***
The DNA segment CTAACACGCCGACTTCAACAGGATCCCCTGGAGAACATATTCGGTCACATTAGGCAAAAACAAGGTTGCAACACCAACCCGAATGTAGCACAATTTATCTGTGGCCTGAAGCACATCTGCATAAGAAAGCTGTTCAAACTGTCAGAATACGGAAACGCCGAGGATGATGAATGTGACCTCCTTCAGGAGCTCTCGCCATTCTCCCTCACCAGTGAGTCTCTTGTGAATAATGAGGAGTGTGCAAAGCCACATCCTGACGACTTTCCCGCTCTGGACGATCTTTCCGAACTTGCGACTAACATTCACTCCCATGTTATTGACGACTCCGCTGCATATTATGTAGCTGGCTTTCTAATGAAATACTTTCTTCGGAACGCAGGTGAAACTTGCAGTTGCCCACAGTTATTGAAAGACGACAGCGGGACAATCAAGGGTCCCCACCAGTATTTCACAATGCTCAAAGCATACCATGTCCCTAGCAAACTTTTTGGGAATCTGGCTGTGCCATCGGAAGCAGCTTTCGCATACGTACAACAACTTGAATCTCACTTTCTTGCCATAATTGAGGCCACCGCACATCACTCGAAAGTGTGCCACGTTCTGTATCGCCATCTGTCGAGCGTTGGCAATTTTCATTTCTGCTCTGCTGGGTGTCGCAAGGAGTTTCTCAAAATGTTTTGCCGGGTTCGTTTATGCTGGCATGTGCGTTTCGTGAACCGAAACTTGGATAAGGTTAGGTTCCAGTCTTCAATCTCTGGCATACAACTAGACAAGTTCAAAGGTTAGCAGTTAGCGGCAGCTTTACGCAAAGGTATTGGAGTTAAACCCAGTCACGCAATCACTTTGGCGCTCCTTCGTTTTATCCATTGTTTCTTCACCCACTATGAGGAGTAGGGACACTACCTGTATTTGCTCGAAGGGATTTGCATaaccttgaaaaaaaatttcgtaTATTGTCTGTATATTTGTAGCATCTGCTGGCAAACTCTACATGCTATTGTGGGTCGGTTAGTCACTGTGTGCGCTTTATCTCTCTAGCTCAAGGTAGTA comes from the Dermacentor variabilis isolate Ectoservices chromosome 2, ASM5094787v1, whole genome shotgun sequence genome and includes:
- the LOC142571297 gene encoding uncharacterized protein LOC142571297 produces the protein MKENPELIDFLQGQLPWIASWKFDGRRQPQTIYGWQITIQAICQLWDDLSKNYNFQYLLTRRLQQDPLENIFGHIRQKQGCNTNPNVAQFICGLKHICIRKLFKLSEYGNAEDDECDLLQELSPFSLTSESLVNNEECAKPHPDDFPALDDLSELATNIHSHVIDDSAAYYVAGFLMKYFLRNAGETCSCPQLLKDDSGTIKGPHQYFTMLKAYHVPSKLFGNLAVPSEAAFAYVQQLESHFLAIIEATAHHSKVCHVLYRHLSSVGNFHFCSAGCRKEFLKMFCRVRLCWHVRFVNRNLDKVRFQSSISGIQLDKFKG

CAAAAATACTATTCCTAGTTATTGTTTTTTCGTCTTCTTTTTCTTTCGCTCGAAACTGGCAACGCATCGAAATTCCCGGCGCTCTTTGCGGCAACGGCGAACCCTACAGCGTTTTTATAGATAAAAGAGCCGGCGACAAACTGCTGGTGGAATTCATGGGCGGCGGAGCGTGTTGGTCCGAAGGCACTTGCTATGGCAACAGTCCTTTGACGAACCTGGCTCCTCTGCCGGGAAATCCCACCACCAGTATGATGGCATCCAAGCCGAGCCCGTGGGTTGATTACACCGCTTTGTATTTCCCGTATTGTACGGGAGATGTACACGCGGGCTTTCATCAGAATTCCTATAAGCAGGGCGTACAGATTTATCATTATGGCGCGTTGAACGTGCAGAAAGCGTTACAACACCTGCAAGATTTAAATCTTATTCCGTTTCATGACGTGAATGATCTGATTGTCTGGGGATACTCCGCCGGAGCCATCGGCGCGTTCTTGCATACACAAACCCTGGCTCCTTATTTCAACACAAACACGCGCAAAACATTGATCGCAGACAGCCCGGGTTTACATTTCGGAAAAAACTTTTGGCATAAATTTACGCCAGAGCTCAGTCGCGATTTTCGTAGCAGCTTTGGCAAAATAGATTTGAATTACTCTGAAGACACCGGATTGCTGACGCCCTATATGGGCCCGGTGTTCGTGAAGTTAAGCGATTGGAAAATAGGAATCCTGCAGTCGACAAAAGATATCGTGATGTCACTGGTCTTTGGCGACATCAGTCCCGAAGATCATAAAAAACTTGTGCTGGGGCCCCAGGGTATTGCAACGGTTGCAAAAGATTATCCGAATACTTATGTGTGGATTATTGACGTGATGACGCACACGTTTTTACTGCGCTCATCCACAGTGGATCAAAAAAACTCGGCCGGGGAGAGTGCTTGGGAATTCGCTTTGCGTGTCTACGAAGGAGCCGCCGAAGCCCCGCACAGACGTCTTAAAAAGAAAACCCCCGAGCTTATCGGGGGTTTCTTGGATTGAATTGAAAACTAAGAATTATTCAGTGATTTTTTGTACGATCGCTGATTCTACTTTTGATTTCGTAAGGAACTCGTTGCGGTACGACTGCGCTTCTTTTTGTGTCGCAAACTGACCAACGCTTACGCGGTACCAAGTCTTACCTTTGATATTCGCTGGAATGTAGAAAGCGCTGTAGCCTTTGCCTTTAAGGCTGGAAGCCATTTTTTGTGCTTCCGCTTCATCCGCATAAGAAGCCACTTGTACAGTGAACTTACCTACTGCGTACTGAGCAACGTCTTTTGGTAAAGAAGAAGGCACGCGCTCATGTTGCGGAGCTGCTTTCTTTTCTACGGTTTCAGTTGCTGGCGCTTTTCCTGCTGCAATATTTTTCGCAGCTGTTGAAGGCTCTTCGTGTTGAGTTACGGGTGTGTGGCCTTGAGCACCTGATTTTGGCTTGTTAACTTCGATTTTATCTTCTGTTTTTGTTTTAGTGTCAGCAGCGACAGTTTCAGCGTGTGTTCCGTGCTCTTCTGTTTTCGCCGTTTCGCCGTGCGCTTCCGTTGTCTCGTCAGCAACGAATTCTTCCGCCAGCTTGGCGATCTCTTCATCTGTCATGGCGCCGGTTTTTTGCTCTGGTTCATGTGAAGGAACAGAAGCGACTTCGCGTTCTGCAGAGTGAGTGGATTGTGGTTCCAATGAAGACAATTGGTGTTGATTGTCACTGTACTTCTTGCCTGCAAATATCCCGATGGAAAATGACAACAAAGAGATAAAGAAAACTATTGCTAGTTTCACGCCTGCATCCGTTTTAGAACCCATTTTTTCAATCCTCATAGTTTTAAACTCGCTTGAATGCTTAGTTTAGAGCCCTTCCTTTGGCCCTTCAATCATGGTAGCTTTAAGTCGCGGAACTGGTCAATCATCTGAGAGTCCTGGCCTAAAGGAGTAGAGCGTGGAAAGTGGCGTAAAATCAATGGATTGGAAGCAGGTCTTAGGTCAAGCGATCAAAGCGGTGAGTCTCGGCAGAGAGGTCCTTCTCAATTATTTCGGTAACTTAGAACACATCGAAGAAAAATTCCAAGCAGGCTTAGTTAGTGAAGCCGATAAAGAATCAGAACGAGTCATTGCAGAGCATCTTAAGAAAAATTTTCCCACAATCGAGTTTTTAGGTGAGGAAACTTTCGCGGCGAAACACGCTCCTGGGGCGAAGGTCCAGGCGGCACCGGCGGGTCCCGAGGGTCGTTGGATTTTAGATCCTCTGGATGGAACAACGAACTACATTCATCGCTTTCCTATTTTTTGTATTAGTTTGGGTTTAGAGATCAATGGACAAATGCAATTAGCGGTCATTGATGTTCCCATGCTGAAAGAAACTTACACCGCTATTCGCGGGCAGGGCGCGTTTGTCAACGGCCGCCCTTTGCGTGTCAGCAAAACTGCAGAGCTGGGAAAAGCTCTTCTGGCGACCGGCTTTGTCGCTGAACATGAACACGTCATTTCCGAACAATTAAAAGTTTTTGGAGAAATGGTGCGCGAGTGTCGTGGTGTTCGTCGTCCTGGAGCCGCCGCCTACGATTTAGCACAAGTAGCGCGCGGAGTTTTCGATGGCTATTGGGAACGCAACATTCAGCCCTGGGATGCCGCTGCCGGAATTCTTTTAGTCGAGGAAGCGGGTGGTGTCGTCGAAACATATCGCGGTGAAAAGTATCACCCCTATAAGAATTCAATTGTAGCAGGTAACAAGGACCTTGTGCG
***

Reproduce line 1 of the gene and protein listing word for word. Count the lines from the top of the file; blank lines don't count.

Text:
The DNA segment CTAACACGCCGACTTCAACAGGATCCCCTGGAGAACATATTCGGTCACATTAGGCAAAAACAAGGTTGCAACACCAACCCGAATGTAGCACAATTTATCTGTGGCCTGAAGCACATCTGCATAAGAAAGCTGTTCAAACTGTCAGAATACGGAAACGCCGAGGATGATGAATGTGACCTCCTTCAGGAGCTCTCGCCATTCTCCCTCACCAGTGAGTCTCTTGTGAATAATGAGGAGTGTGCAAAGCCACATCCTGACGACTTTCCCGCTCTGGACGATCTTTCCGAACTTGCGACTAACATTCACTCCCATGTTATTGACGACTCCGCTGCATATTATGTAGCTGGCTTTCTAATGAAATACTTTCTTCGGAACGCAGGTGAAACTTGCAGTTGCCCACAGTTATTGAAAGACGACAGCGGGACAATCAAGGGTCCCCACCAGTATTTCACAATGCTCAAAGCATACCATGTCCCTAGCAAACTTTTTGGGAATCTGGCTGTGCCATCGGAAGCAGCTTTCGCATACGTACAACAACTTGAATCTCACTTTCTTGCCATAATTGAGGCCACCGCACATCACTCGAAAGTGTGCCACGTTCTGTATCGCCATCTGTCGAGCGTTGGCAATTTTCATTTCTGCTCTGCTGGGTGTCGCAAGGAGTTTCTCAAAATGTTTTGCCGGGTTCGTTTATGCTGGCATGTGCGTTTCGTGAACCGAAACTTGGATAAGGTTAGGTTCCAGTCTTCAATCTCTGGCATACAACTAGACAAGTTCAAAGGTTAGCAGTTAGCGGCAGCTTTACGCAAAGGTATTGGAGTTAAACCCAGTCACGCAATCACTTTGGCGCTCCTTCGTTTTATCCATTGTTTCTTCACCCACTATGAGGAGTAGGGACACTACCTGTATTTGCTCGAAGGGATTTGCATaaccttgaaaaaaaatttcgtaTATTGTCTGTATATTTGTAGCATCTGCTGGCAAACTCTACATGCTATTGTGGGTCGGTTAGTCACTGTGTGCGCTTTATCTCTCTAGCTCAAGGTAGTA comes from the Dermacentor variabilis isolate Ectoservices chromosome 2, ASM5094787v1, whole genome shotgun sequence genome and includes: